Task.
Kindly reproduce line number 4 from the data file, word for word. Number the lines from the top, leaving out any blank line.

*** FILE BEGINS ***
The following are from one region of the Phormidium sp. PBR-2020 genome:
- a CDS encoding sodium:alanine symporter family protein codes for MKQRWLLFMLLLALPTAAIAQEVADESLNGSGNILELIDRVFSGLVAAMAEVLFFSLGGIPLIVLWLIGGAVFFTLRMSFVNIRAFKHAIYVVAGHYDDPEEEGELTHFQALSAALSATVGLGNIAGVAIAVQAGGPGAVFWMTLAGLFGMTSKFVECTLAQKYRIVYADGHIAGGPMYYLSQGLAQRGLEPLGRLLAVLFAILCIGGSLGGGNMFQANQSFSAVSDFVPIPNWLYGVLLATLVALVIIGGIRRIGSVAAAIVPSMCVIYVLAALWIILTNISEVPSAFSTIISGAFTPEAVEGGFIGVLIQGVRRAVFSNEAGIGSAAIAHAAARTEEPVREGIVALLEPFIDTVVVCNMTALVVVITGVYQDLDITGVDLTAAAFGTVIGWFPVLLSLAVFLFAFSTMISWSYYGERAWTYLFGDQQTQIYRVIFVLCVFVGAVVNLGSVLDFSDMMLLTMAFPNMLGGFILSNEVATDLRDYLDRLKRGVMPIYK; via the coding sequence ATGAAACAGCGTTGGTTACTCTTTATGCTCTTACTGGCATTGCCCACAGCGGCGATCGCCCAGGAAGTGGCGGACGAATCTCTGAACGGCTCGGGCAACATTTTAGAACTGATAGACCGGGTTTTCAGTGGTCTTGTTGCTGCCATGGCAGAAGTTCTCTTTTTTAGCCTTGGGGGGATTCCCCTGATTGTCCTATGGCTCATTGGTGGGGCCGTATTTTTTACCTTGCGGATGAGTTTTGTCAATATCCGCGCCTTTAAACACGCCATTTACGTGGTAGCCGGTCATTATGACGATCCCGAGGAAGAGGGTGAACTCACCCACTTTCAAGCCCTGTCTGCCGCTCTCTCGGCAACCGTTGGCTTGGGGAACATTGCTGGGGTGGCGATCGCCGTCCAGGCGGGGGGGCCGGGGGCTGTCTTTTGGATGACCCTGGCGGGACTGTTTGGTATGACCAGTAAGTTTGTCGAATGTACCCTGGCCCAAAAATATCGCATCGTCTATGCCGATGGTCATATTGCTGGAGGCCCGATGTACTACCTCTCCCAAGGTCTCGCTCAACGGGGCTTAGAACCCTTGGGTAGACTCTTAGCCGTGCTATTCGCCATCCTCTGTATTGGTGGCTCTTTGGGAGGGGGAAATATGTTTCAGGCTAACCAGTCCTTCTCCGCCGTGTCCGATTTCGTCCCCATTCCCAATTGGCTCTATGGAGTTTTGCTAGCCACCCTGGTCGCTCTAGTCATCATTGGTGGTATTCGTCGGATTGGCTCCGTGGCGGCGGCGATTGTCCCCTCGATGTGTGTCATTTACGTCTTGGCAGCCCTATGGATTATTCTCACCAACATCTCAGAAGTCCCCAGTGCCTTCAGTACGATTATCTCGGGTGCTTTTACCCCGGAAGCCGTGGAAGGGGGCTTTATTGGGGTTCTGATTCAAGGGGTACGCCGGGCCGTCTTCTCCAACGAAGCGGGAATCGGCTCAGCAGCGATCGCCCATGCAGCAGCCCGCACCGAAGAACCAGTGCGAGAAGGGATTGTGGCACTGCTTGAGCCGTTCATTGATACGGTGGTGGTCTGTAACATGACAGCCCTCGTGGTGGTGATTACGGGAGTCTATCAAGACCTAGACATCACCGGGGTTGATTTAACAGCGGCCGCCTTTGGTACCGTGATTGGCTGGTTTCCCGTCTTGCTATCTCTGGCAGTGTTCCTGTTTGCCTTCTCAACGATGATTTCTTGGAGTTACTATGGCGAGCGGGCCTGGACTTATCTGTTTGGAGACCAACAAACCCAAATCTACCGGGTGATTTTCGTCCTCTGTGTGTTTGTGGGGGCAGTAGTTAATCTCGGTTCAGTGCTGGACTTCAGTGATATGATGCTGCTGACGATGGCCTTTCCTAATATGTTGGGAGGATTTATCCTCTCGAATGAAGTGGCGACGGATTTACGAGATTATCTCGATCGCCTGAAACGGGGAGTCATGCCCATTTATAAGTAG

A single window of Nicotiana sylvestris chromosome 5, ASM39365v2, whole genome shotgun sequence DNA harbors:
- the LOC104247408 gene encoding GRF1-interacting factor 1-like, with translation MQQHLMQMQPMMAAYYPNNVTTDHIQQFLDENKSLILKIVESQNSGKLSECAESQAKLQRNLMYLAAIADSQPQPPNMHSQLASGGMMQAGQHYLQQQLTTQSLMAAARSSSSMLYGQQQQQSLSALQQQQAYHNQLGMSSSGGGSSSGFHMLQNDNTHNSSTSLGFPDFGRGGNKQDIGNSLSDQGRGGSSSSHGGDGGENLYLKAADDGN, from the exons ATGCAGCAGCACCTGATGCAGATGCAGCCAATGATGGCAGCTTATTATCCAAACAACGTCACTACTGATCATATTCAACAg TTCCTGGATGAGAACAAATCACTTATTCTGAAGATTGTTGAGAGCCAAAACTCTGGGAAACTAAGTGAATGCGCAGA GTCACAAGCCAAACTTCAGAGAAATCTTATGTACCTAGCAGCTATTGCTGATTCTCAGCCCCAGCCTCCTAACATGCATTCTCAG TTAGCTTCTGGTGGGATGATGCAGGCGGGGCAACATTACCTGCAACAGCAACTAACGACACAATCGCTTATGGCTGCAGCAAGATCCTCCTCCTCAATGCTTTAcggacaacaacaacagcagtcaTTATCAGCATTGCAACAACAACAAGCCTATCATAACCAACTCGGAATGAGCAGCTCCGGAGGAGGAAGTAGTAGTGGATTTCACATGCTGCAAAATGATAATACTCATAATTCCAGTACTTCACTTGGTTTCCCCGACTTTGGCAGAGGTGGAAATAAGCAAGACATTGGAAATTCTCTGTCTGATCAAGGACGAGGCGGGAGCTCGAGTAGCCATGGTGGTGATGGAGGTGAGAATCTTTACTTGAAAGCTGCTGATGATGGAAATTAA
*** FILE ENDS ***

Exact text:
- the LOC104247408 gene encoding GRF1-interacting factor 1-like, with translation MQQHLMQMQPMMAAYYPNNVTTDHIQQFLDENKSLILKIVESQNSGKLSECAESQAKLQRNLMYLAAIADSQPQPPNMHSQLASGGMMQAGQHYLQQQLTTQSLMAAARSSSSMLYGQQQQQSLSALQQQQAYHNQLGMSSSGGGSSSGFHMLQNDNTHNSSTSLGFPDFGRGGNKQDIGNSLSDQGRGGSSSSHGGDGGENLYLKAADDGN, from the exons ATGCAGCAGCACCTGATGCAGATGCAGCCAATGATGGCAGCTTATTATCCAAACAACGTCACTACTGATCATATTCAACAg TTCCTGGATGAGAACAAATCACTTATTCTGAAGATTGTTGAGAGCCAAAACTCTGGGAAACTAAGTGAATGCGCAGA GTCACAAGCCAAACTTCAGAGAAATCTTATGTACCTAGCAGCTATTGCTGATTCTCAGCCCCAGCCTCCTAACATGCATTCTCAG TTAGCTTCTGGTGGGATGATGCAGGCGGGGCAACATTACCTGCAACAGCAACTAACGACACAATCGCTTATGGCTGCAGCAAGATCCTCCTCCTCAATGCTTTAcggacaacaacaacagcagtcaTTATCAGCATTGCAACAACAACAAGCCTATCATAACCAACTCGGAATGAGCAGCTCCGGAGGAGGAAGTAGTAGTGGATTTCACATGCTGCAAAATGATAATACTCATAATTCCAGTACTTCACTTGGTTTCCCCGACTTTGGCAGAGGTGGAAATAAGCAAGACATTGGAAATTCTCTGTCTGATCAAGGACGAGGCGGGAGCTCGAGTAGCCATGGTGGTGATGGAGGTGAGAATCTTTACTTGAAAGCTGCTGATGATGGAAATTAA